The Schwurhand (German pronunciation: [ˈʃvuːɐ̯hant]) is a heraldic charge depicting the hand gesture that is used in Germanic Europe and neighboring countries, when swearing an oath in court, in office or in swearing-in. The right hand is raised, with the index finger and middle finger extended upwards; the last two digits are curled downwards against the palm. The thumb is shown slightly curled or raised.
The use of the gesture dates back many centuries. Recruits of the Pontifical Swiss Guard at the Vatican City use the sign when swearing their oath of allegiance to the Pope, in a ceremony performed on 6 May every year since the Sack of Rome in 1527. The use of the three digits is said to symbolise the three elements of the Holy Trinity.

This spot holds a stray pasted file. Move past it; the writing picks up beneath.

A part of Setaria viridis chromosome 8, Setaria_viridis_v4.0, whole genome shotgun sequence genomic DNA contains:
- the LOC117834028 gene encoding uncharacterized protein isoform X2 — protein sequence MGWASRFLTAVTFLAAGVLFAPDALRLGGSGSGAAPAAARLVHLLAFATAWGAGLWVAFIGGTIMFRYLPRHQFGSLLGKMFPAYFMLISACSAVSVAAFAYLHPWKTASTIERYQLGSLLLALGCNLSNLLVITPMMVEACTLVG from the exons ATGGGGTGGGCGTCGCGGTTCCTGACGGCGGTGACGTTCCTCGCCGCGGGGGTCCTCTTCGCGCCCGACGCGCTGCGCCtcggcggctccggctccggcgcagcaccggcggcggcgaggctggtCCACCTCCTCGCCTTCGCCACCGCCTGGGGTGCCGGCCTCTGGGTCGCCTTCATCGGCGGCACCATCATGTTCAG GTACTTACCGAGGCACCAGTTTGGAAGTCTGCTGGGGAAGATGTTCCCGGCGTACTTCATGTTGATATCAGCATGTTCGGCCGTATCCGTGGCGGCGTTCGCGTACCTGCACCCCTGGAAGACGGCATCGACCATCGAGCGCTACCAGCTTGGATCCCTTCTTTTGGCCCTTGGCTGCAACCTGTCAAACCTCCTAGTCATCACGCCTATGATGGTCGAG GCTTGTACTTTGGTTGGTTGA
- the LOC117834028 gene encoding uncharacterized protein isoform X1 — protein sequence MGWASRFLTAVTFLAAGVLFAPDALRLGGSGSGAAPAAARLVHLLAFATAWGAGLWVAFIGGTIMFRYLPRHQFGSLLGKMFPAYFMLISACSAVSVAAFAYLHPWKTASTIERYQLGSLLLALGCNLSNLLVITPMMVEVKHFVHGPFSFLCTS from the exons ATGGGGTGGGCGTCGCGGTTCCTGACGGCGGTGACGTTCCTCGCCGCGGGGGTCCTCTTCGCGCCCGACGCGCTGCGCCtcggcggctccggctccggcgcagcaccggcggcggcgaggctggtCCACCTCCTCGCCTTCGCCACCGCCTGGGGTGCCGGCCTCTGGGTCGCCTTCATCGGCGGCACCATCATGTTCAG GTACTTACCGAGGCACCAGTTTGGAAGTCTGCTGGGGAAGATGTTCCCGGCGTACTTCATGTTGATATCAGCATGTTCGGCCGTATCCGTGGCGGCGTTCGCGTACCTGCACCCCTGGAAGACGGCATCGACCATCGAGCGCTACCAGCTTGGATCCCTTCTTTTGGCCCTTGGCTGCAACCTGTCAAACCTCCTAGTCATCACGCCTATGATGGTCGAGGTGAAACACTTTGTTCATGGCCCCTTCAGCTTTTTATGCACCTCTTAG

Heiligenkreuz Abbey, Austria
- The Vatican - The Roman Curia - May 6th: The Recruits Take their Oath of Loyalty
- Swiss Club of Victoria - The Rütli Oath
- Alfons Heck (1985), A Child of Hitler: Germany in the Days When God Wore a Swastika, Renaissance House Publishing, ISBN 0-939650-44-4 (p.8)
- Louise O. Vasvari and Steven Totosy de Zepetnek, Comparative Central European Holocaust Studies, Perdue University 2009, ISBN 978-1-55753-526-9 (p.82)